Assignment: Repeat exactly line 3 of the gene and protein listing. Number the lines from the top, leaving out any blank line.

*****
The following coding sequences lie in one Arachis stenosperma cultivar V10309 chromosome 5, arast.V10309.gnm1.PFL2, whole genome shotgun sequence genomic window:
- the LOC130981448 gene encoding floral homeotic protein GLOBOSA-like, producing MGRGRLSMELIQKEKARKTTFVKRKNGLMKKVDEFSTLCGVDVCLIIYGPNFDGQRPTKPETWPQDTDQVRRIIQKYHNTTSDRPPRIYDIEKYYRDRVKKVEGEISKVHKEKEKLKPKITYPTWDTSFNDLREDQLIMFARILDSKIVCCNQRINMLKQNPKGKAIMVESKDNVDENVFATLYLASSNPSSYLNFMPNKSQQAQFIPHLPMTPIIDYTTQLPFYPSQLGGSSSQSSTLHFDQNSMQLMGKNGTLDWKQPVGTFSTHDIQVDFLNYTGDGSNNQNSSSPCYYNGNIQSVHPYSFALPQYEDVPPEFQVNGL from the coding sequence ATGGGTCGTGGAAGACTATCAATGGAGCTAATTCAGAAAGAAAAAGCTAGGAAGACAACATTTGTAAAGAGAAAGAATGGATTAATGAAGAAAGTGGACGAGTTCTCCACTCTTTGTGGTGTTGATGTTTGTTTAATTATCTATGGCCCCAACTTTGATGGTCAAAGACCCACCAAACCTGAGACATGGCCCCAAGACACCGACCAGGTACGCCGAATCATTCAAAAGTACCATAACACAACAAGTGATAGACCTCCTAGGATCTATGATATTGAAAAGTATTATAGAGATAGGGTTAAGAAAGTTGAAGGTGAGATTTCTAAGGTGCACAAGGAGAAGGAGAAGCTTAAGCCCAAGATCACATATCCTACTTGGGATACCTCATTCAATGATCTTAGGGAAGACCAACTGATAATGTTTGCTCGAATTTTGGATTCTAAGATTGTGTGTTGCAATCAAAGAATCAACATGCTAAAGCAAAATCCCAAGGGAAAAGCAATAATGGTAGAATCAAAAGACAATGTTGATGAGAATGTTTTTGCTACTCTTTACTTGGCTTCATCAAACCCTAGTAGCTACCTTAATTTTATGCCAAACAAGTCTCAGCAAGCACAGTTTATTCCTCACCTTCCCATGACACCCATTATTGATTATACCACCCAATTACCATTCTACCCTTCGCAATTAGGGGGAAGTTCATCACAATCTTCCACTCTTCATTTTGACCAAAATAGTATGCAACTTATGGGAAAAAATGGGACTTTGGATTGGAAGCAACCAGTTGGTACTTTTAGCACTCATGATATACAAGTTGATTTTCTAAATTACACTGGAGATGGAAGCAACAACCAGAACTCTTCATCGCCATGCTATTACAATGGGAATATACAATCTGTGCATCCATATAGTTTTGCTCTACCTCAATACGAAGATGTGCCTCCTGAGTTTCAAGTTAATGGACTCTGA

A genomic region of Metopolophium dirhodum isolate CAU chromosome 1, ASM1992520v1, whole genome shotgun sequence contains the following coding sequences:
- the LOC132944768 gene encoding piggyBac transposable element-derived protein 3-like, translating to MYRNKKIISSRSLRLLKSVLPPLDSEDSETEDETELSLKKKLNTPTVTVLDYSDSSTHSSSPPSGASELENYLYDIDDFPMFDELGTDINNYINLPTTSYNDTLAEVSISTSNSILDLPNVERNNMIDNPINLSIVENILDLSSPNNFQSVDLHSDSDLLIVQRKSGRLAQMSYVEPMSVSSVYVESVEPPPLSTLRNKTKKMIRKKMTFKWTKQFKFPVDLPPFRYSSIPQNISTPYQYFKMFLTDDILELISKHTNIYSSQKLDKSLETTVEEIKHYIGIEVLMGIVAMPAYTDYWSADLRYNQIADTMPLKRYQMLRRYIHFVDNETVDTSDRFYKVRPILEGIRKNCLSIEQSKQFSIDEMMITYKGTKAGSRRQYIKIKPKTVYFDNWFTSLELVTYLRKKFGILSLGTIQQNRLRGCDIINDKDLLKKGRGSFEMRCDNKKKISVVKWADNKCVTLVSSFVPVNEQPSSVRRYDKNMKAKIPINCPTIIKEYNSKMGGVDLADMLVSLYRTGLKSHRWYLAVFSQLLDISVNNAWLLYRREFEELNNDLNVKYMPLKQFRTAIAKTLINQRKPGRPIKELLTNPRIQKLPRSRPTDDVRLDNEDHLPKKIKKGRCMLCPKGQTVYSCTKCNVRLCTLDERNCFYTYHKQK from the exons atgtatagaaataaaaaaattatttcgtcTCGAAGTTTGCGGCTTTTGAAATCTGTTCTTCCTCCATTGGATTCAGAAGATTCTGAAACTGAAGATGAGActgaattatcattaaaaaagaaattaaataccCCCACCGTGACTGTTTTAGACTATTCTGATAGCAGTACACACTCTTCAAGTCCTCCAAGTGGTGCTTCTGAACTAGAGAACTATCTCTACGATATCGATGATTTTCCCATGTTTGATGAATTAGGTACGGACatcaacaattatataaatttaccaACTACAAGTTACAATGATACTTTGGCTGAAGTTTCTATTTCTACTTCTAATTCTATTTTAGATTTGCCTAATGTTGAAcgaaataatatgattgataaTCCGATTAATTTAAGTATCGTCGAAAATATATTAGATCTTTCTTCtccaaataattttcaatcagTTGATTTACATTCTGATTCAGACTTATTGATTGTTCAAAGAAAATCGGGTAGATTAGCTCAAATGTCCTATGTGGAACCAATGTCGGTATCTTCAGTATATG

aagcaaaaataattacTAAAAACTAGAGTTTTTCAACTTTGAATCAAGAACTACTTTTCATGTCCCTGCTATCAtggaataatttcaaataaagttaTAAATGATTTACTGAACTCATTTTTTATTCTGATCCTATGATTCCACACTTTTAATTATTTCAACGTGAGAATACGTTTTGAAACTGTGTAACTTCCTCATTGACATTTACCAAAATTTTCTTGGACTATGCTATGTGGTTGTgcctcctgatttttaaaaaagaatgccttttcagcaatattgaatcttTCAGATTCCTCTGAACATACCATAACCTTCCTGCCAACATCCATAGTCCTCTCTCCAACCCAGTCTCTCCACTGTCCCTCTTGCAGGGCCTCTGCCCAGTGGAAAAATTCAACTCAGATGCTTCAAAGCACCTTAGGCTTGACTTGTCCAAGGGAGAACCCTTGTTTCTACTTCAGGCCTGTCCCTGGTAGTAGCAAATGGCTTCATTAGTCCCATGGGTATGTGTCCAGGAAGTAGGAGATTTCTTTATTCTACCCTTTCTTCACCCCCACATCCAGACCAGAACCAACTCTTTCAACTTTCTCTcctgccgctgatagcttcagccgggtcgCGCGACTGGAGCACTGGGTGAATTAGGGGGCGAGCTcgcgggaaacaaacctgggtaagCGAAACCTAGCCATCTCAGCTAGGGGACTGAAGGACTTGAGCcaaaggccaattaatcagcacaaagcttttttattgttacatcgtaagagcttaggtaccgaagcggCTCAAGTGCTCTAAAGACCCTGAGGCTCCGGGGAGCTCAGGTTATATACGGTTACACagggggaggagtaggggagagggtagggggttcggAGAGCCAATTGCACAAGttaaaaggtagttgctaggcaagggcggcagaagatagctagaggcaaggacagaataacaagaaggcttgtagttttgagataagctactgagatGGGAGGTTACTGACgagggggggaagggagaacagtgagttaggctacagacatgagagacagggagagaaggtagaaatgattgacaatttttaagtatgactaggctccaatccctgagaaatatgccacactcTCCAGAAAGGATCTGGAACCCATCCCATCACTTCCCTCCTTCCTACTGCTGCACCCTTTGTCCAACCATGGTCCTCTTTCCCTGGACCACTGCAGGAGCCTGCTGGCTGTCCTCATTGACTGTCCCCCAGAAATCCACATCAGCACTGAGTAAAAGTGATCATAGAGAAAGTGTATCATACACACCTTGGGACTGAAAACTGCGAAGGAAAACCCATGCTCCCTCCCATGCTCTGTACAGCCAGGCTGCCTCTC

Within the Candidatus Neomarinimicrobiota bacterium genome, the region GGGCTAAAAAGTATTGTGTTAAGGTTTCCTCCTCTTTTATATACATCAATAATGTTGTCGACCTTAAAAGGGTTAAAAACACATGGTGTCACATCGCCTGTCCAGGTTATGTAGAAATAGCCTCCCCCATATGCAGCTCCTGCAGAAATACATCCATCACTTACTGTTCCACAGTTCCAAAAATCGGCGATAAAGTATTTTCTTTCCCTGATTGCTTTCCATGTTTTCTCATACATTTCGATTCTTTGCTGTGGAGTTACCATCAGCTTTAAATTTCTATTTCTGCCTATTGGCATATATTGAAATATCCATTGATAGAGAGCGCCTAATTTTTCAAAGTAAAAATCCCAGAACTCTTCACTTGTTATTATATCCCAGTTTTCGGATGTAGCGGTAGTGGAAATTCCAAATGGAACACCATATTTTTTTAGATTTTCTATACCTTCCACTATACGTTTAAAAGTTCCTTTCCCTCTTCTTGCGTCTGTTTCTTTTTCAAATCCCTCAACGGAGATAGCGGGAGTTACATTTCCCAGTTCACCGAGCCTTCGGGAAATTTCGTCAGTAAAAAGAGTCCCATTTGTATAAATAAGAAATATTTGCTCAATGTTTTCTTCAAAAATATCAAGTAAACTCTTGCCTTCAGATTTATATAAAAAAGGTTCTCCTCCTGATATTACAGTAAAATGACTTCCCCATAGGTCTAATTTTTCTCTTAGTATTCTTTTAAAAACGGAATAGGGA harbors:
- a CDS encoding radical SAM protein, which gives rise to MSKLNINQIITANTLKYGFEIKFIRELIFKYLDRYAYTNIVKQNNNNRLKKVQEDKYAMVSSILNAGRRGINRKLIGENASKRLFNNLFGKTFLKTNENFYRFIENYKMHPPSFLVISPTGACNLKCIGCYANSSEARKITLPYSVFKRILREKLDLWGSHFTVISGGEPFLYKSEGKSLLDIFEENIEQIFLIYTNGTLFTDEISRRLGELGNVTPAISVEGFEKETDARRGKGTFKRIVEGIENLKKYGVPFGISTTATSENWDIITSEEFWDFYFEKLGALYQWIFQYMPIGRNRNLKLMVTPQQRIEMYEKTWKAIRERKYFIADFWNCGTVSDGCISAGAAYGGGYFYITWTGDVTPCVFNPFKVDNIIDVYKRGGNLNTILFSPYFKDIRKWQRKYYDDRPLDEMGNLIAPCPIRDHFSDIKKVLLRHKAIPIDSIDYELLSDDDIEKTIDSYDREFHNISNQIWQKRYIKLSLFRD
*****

A genomic region of Metopolophium dirhodum isolate CAU chromosome 1, ASM1992520v1, whole genome shotgun sequence contains the following coding sequences: